What Do Boys Get?
May 15, 2011
When I was about ten years old my breasts started to develop. They were tender lumps on my chest. When I told Mama that I had sore lumps on my chest she marched me right up to Jo Voller’s house.
Jo was the oldest mom on the street. She had five children, four of them girls. She was a breast cancer survivor and she was menopausal. I stood in her kitchen, a kitchen I visited frequently while playing with the two youngest girls, Terri & Debbie; but this time I was alone with Jo and Mama. Jo asked me to lift my shirt and she gently, yet firmly, touched my growing buds and in a quick moment assured Mama that I was developing normally.
As my breasts grew Mama avoided buying me a bra and I avoided asking for one. Terri, who was two years older, had a training bra. I suppose she was training herself to wear one because there was nothing there to support.
I always knew my parents were growing up along side us kids – they were kids themselves when my brother was born. Mom was straightforward and honest with us, forging new territory in honest discussions of human development. She checked out a book from the library with collaged illustrations for our talk about where babies come from.
When I got my period she gave me a pearl ring – my birthstone is a pearl. When my period came I was so excited and proud. For the year before, every time I got a stomachache I wondered if my period was coming. There was no stomachache or cramps, it just showed up in 7th grade following my first teen party and my first slow dance.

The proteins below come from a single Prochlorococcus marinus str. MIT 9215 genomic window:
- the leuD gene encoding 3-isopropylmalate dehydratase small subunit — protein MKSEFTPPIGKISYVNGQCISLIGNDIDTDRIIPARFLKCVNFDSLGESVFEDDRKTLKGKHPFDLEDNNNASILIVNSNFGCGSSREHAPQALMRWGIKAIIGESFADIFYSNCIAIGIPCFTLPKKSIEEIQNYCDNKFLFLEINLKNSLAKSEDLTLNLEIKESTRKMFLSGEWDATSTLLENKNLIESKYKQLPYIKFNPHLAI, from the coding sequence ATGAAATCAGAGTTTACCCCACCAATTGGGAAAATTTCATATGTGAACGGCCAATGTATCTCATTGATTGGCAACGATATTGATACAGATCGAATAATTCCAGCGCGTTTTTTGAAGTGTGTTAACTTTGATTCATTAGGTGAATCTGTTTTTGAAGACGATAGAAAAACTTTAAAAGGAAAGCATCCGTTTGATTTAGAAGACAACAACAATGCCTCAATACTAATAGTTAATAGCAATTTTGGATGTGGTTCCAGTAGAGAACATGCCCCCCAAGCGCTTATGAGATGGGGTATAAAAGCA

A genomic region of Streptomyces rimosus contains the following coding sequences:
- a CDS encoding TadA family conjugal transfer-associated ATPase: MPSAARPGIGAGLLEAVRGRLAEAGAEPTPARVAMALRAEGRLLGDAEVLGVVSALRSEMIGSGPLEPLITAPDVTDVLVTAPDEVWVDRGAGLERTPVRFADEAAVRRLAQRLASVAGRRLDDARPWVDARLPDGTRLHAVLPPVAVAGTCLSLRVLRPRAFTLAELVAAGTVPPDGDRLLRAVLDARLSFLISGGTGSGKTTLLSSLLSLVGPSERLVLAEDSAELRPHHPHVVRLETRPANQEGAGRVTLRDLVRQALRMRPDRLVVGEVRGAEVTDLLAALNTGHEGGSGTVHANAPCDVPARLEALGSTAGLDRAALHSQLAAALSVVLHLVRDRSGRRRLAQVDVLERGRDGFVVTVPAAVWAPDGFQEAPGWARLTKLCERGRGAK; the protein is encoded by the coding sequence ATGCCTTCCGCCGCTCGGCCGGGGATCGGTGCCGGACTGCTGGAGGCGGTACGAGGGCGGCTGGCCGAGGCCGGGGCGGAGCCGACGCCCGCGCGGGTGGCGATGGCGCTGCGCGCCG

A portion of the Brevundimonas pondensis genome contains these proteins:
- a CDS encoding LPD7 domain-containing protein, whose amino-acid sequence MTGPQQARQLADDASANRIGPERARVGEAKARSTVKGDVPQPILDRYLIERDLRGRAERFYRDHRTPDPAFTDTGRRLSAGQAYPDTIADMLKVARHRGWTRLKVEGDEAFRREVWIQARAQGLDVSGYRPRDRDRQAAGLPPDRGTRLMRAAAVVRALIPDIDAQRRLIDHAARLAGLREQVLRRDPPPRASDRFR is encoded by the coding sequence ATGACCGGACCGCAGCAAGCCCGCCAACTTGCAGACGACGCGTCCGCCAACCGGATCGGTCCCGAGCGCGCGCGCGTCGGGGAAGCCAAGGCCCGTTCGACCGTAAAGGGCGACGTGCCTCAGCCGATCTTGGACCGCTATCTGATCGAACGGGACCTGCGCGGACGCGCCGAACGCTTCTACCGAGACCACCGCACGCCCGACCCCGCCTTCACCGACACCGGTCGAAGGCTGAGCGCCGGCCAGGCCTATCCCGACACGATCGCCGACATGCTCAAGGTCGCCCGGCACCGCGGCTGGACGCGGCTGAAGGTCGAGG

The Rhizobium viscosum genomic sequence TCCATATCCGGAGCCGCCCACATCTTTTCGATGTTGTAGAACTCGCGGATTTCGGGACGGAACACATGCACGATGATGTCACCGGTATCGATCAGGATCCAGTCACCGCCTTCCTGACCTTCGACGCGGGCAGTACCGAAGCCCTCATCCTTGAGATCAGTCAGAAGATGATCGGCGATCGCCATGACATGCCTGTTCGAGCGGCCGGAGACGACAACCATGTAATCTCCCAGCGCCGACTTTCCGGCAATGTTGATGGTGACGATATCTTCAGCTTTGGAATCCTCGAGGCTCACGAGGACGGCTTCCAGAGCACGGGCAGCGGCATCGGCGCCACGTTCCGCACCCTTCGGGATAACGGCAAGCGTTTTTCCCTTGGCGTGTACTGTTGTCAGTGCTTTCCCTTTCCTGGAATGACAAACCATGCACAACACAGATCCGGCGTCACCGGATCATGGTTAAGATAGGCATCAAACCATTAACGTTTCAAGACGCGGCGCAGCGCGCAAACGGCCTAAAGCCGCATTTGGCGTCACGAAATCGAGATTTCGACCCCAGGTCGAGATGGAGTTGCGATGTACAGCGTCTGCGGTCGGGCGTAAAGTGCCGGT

As a single woman in New York I worked at a small location scouting agency. Cece and I forged a close friendship over the years at work sitting next to and across from each other in the small office. We dissected our lives, compared and contrasted our development, our relationships. Cece and I are both middle children – she has two brothers. I have an older brother and a younger sister.
When Cece’s mom told her about where babies come from she briefly described the unfortunate circumstances that would make appearances monthly and devastate most of her life. She took it in and asked her mother “What do the boys get? If I have to have this, what do the boys get?” She was distraught.
Several years later, pregnant with my third baby, I am having dinner with my two girls, Phoebe, nearly ten years old and Chloe, 4. Rob is out for a business dinner. It is a girl’s night. Phoebe tells me her breasts are feeling tender and lumpy. I go to the bookshelf and whip out my latest copy of Our Bodies, Ourselves. There is a lovely illustration of the different stages of breast development. We discuss the development of girls and women’s bodies. They have watched my belly grow, they have both been nurtured at my breasts.
It is a school night, dinner is over and it is shower time. We go together to the bathroom. I turn on the shower, the girls get undressed and Phoebe looks at her nude body in the mirror and says “It is so cool! We get to feed babies with our breasts. We get to grow babies on our bodies. What do boys get? They don’t get to do that!”
The girls get into the shower and I “Yes!” myself for doing a good job. Then I weep that Mama is no longer around for me to call and tell her what I learned from her.